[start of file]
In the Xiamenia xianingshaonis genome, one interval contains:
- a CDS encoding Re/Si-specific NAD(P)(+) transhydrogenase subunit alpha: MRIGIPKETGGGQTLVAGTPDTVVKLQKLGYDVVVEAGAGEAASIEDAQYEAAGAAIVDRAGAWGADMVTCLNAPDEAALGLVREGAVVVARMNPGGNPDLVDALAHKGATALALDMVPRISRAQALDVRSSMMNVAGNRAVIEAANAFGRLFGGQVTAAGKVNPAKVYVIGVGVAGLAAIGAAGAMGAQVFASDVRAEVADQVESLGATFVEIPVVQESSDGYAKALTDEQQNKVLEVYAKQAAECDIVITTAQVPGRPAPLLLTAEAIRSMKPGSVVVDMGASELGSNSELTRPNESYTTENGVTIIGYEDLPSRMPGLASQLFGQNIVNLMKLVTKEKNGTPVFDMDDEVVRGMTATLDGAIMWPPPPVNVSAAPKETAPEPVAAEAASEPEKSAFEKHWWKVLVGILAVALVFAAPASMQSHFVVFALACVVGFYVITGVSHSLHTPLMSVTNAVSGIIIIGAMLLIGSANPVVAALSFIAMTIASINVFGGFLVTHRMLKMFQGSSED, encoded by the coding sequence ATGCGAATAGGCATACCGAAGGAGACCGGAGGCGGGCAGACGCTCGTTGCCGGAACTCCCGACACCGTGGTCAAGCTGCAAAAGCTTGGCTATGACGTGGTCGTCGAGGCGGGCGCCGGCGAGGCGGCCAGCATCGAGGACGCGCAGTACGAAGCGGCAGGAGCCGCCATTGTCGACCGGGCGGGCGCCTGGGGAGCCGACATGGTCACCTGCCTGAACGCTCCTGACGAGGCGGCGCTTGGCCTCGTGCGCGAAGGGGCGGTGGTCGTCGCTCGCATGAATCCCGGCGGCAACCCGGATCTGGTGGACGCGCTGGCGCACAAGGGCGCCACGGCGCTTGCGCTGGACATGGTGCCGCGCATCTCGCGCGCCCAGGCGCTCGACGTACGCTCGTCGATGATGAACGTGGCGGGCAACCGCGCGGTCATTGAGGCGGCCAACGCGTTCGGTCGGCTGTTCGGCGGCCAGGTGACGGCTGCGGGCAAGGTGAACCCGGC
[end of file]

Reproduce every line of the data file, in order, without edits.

In the Xiamenia xianingshaonis genome, one interval contains:
- a CDS encoding Re/Si-specific NAD(P)(+) transhydrogenase subunit alpha: MRIGIPKETGGGQTLVAGTPDTVVKLQKLGYDVVVEAGAGEAASIEDAQYEAAGAAIVDRAGAWGADMVTCLNAPDEAALGLVREGAVVVARMNPGGNPDLVDALAHKGATALALDMVPRISRAQALDVRSSMMNVAGNRAVIEAANAFGRLFGGQVTAAGKVNPAKVYVIGVGVAGLAAIGAAGAMGAQVFASDVRAEVADQVESLGATFVEIPVVQESSDGYAKALTDEQQNKVLEVYAKQAAECDIVITTAQVPGRPAPLLLTAEAIRSMKPGSVVVDMGASELGSNSELTRPNESYTTENGVTIIGYEDLPSRMPGLASQLFGQNIVNLMKLVTKEKNGTPVFDMDDEVVRGMTATLDGAIMWPPPPVNVSAAPKETAPEPVAAEAASEPEKSAFEKHWWKVLVGILAVALVFAAPASMQSHFVVFALACVVGFYVITGVSHSLHTPLMSVTNAVSGIIIIGAMLLIGSANPVVAALSFIAMTIASINVFGGFLVTHRMLKMFQGSSED, encoded by the coding sequence ATGCGAATAGGCATACCGAAGGAGACCGGAGGCGGGCAGACGCTCGTTGCCGGAACTCCCGACACCGTGGTCAAGCTGCAAAAGCTTGGCTATGACGTGGTCGTCGAGGCGGGCGCCGGCGAGGCGGCCAGCATCGAGGACGCGCAGTACGAAGCGGCAGGAGCCGCCATTGTCGACCGGGCGGGCGCCTGGGGAGCCGACATGGTCACCTGCCTGAACGCTCCTGACGAGGCGGCGCTTGGCCTCGTGCGCGAAGGGGCGGTGGTCGTCGCTCGCATGAATCCCGGCGGCAACCCGGATCTGGTGGACGCGCTGGCGCACAAGGGCGCCACGGCGCTTGCGCTGGACATGGTGCCGCGCATCTCGCGCGCCCAGGCGCTCGACGTACGCTCGTCGATGATGAACGTGGCGGGCAACCGCGCGGTCATTGAGGCGGCCAACGCGTTCGGTCGGCTGTTCGGCGGCCAGGTGACGGCTGCGGGCAAGGTGAACCCGGC